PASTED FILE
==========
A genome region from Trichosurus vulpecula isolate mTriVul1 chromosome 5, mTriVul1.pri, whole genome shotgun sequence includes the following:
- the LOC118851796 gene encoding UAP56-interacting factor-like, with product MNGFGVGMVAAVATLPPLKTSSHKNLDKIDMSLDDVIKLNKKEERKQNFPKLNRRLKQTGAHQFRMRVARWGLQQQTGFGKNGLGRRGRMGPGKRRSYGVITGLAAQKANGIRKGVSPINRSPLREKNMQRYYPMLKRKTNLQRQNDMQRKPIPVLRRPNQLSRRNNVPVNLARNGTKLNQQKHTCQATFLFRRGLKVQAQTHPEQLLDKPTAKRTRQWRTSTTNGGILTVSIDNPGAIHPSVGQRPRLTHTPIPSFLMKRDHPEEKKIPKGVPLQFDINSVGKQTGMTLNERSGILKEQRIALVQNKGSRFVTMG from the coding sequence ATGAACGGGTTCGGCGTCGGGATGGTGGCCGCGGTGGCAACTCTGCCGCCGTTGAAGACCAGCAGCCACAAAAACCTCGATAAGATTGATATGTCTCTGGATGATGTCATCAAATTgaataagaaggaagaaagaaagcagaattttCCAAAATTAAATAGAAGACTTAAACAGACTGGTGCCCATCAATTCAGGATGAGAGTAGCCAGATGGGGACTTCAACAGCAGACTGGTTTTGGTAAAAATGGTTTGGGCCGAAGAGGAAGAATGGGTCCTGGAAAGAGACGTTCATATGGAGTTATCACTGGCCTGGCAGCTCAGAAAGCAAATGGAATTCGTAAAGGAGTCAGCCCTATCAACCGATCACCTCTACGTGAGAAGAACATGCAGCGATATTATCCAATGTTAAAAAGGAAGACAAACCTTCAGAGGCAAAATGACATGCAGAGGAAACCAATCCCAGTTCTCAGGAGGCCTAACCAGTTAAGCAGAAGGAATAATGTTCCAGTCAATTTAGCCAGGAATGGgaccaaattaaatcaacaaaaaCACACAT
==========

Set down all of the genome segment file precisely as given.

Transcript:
A genome region from Trichosurus vulpecula isolate mTriVul1 chromosome 5, mTriVul1.pri, whole genome shotgun sequence includes the following:
- the LOC118851796 gene encoding UAP56-interacting factor-like, with product MNGFGVGMVAAVATLPPLKTSSHKNLDKIDMSLDDVIKLNKKEERKQNFPKLNRRLKQTGAHQFRMRVARWGLQQQTGFGKNGLGRRGRMGPGKRRSYGVITGLAAQKANGIRKGVSPINRSPLREKNMQRYYPMLKRKTNLQRQNDMQRKPIPVLRRPNQLSRRNNVPVNLARNGTKLNQQKHTCQATFLFRRGLKVQAQTHPEQLLDKPTAKRTRQWRTSTTNGGILTVSIDNPGAIHPSVGQRPRLTHTPIPSFLMKRDHPEEKKIPKGVPLQFDINSVGKQTGMTLNERSGILKEQRIALVQNKGSRFVTMG from the coding sequence ATGAACGGGTTCGGCGTCGGGATGGTGGCCGCGGTGGCAACTCTGCCGCCGTTGAAGACCAGCAGCCACAAAAACCTCGATAAGATTGATATGTCTCTGGATGATGTCATCAAATTgaataagaaggaagaaagaaagcagaattttCCAAAATTAAATAGAAGACTTAAACAGACTGGTGCCCATCAATTCAGGATGAGAGTAGCCAGATGGGGACTTCAACAGCAGACTGGTTTTGGTAAAAATGGTTTGGGCCGAAGAGGAAGAATGGGTCCTGGAAAGAGACGTTCATATGGAGTTATCACTGGCCTGGCAGCTCAGAAAGCAAATGGAATTCGTAAAGGAGTCAGCCCTATCAACCGATCACCTCTACGTGAGAAGAACATGCAGCGATATTATCCAATGTTAAAAAGGAAGACAAACCTTCAGAGGCAAAATGACATGCAGAGGAAACCAATCCCAGTTCTCAGGAGGCCTAACCAGTTAAGCAGAAGGAATAATGTTCCAGTCAATTTAGCCAGGAATGGgaccaaattaaatcaacaaaaaCACACAT